The subject of part‐time work is one which has become increasingly important in industrialised economies where it accounts for a substantial and growing proportion of total employment. It is estimated that in 1970, average annual hours worked per employee amounted to only 60% of those for 1870. Two major factors are attributed to explaining the underlying trend towards a reduction in working time: (a) the increase in the number of voluntary part‐time employees and (b) the decrease in average annual number of days worked per employee (Kok and de Neubourg, 1986). The authors noted that the growth rate of part‐time employment in many countries was greater than the corresponding rate of growth in full‐time employment.
This research paper examines the information content and managerial incentives for labour cost voluntary disclosures for a sample of United States publicly traded…
This research paper examines the information content and managerial incentives for labour cost voluntary disclosures for a sample of United States publicly traded companies. We focus on labour productivity and managerial efficiency in labour usage and argue that these human capital indicators could provide valuable information to capital market participants seeking human resource‐type of performance measures and signals. Labour productivity and efficiency indicators are estimated following a production function approach and are included in logistic regressions to help explain and predict labour cost voluntary disclosure decisions. We find that labour productivity and managerial efficiency in labour use indicators are generally different between disclosing and non‐disclosing firms, and that proprietary information costs and political cost proxies are significantly related to labour costs voluntary disclosure, consistent with previous literature. These empirical results corroborate the ‘proprietary information’ hypothesis of voluntary disclosure where the strategic costs of disclosure outweigh the signaling benefit from disclosing human capital information.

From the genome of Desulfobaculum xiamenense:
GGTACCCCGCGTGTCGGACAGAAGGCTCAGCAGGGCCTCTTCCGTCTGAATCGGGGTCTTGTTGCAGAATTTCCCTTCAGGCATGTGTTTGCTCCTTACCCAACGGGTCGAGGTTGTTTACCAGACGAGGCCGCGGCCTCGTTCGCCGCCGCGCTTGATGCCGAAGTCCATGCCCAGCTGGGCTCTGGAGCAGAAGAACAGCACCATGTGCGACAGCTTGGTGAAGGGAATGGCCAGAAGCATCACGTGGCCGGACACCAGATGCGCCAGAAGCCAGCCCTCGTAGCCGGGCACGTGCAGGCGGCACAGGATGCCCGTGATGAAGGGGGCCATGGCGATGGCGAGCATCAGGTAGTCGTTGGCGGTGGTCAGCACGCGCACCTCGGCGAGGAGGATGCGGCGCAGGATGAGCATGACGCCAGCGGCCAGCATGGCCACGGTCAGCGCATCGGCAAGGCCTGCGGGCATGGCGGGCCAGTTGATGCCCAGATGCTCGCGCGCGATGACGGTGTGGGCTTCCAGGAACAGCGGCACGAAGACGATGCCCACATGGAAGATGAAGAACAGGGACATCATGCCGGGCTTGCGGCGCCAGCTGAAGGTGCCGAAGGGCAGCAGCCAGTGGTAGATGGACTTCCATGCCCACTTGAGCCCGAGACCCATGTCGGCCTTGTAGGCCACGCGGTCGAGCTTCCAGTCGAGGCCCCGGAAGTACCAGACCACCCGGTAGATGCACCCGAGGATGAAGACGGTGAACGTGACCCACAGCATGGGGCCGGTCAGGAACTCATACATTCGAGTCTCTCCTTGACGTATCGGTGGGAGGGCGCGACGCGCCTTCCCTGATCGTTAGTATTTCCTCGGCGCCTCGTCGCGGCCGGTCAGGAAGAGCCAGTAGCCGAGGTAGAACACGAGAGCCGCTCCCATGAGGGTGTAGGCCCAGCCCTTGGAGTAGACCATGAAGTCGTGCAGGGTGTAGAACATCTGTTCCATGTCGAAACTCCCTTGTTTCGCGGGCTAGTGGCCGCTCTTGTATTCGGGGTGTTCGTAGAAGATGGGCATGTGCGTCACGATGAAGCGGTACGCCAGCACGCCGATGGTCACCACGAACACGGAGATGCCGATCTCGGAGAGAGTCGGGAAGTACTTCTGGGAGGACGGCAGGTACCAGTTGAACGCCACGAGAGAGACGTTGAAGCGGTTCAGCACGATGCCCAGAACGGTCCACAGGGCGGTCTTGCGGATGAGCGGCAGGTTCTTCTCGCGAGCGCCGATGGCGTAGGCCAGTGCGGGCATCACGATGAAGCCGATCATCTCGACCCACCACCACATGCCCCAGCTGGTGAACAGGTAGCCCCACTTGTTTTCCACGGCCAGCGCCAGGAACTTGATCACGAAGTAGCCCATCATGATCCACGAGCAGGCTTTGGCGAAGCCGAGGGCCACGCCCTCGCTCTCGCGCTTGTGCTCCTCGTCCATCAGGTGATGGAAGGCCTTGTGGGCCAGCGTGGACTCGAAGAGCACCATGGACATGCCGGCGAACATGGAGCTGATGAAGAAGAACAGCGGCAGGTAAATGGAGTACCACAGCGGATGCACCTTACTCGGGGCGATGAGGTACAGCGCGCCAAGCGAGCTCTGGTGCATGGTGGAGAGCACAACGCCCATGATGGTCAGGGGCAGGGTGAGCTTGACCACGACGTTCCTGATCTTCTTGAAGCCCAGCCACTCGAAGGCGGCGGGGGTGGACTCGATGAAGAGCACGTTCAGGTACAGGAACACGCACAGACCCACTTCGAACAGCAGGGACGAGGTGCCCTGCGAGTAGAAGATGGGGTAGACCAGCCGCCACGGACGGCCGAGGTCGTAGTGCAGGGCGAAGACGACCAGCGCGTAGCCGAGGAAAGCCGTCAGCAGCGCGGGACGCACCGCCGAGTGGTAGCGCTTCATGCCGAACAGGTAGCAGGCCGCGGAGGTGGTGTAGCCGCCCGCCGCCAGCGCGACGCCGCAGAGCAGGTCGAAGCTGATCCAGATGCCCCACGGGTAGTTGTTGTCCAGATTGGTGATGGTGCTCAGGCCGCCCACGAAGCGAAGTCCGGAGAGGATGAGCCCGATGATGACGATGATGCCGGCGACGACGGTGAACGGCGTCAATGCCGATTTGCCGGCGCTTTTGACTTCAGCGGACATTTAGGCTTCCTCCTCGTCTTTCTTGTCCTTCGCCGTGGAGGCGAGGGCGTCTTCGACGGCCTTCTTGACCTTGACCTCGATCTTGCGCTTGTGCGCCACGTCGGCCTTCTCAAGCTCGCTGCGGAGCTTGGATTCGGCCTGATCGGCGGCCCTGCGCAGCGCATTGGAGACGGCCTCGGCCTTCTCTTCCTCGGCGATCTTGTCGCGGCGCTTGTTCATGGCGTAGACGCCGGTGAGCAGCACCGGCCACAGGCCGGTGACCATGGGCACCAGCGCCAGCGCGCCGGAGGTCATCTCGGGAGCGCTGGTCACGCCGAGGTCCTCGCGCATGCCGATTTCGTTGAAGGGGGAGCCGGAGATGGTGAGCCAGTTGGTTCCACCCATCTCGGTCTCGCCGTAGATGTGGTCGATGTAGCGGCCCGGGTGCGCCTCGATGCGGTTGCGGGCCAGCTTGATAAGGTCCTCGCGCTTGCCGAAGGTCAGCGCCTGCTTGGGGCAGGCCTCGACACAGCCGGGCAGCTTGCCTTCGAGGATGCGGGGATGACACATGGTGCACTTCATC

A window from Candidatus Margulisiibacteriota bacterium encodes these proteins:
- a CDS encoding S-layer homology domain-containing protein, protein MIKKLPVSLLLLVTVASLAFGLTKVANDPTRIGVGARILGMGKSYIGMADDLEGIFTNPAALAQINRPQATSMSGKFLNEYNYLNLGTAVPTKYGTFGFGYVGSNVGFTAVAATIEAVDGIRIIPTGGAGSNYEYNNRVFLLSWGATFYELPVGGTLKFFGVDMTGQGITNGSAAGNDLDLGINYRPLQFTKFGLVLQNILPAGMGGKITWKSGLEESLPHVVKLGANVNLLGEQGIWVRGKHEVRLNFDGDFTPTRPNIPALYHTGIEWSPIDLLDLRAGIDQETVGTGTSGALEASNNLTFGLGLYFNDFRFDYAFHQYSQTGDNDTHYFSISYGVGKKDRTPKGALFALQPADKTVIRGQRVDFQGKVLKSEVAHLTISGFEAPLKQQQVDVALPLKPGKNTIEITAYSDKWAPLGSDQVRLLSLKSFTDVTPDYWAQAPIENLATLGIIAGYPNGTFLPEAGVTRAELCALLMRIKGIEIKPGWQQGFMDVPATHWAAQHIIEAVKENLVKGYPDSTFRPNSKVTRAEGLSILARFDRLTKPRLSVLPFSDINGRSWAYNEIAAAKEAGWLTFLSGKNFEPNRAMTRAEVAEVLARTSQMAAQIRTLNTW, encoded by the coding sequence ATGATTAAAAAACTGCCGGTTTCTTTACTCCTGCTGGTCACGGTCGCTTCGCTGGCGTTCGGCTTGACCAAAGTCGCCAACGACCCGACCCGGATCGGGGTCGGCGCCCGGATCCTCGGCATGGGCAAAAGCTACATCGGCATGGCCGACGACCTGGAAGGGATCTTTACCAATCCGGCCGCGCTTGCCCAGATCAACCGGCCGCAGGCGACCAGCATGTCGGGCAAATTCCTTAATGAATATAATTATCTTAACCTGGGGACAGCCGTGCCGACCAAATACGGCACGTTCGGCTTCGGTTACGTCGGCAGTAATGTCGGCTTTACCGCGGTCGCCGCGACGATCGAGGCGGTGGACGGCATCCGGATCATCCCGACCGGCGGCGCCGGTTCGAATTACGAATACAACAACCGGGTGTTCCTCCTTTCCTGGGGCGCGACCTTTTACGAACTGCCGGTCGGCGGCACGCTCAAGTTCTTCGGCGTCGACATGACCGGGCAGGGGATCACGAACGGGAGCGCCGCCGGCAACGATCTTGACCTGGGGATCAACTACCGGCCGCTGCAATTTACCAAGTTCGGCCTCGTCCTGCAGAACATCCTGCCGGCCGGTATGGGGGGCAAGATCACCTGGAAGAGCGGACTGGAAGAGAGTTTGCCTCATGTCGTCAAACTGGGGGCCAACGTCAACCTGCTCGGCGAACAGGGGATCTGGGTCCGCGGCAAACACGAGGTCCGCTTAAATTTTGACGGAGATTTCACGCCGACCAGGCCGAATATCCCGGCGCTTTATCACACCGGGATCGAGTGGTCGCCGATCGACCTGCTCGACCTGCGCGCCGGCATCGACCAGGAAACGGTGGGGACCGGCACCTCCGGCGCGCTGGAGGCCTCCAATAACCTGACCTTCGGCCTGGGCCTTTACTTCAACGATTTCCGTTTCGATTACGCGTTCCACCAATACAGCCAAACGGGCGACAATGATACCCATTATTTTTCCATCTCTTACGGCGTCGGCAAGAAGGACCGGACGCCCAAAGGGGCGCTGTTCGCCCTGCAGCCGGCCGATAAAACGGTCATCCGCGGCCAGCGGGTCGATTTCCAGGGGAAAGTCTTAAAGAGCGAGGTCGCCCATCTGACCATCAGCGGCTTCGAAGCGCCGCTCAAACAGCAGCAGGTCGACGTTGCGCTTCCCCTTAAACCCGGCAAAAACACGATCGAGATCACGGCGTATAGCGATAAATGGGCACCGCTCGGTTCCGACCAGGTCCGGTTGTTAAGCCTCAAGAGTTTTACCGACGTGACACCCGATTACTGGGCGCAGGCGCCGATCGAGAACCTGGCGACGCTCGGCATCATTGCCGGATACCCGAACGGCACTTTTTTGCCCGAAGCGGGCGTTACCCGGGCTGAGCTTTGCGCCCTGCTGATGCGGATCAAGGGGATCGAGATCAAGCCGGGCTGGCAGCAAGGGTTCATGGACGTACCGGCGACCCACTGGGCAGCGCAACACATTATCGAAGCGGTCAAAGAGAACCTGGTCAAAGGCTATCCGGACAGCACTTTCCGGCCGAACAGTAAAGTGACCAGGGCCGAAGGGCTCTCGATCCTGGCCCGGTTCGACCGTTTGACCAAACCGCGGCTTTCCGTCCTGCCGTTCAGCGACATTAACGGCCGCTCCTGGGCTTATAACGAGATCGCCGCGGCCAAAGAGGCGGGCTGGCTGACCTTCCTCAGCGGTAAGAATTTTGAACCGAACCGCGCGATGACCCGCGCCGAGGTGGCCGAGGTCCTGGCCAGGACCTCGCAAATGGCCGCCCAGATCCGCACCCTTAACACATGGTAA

The modern concept of labor hoarding emerged in early 1960s, and soon became a standard part of mainstream economists’ explanation of the working of labor markets. The concept represents the convergence of three important elements: an empirical finding that labor productivity was procyclical; a framing of this finding as a “puzzle” or anomaly for the basic neoclassical theory of the firm, and a proposed resolution of the puzzle based on optimizing behavior of the firm in the presence of costs of hiring, firing, and training workers. This paper recounts the history of each of these elements, and how they were woven together into the labor hoarding concept. Each history involves people associated with various research traditions and motivated by an array of questions, many of which were unrelated to the questions that the modern labor hoarding concept was ultimately created to address.
In the last four years, since Volume I of this Bibliography first appeared, there has been an explosion of literature in all the main functional areas of business. This…
In the last four years, since Volume I of this Bibliography first appeared, there has been an explosion of literature in all the main functional areas of business. This wealth of material poses problems for the researcher in management studies — and, of course, for the librarian: uncovering what has been written in any one area is not an easy task. This volume aims to help the librarian and the researcher overcome some of the immediate problems of identification of material. It is an annotated bibliography of management, drawing on the wide variety of literature produced by MCB University Press. Over the last four years, MCB University Press has produced an extensive range of books and serial publications covering most of the established and many of the developing areas of management. This volume, in conjunction with Volume I, provides a guide to all the material published so far.
Over the years, there have been many words written on the subject of labour turnover. Many models have been put forward to understand the phenomenon and to provide a basis…
Over the years, there have been many words written on the subject of labour turnover. Many models have been put forward to understand the phenomenon and to provide a basis for its diagnosis and analysis. A variety of measures of labour turnover have been developed to assist in this analysis. Standard measures have concerned stability, survival and the propensity to leave relating to a wide range of factors either individual, organisational or societal. Most of these measures have been developed so that the user, usually the personnel specialist, can better appreciate the phenomenon and then improve the chances of diagnostic success in reducing labour wastage.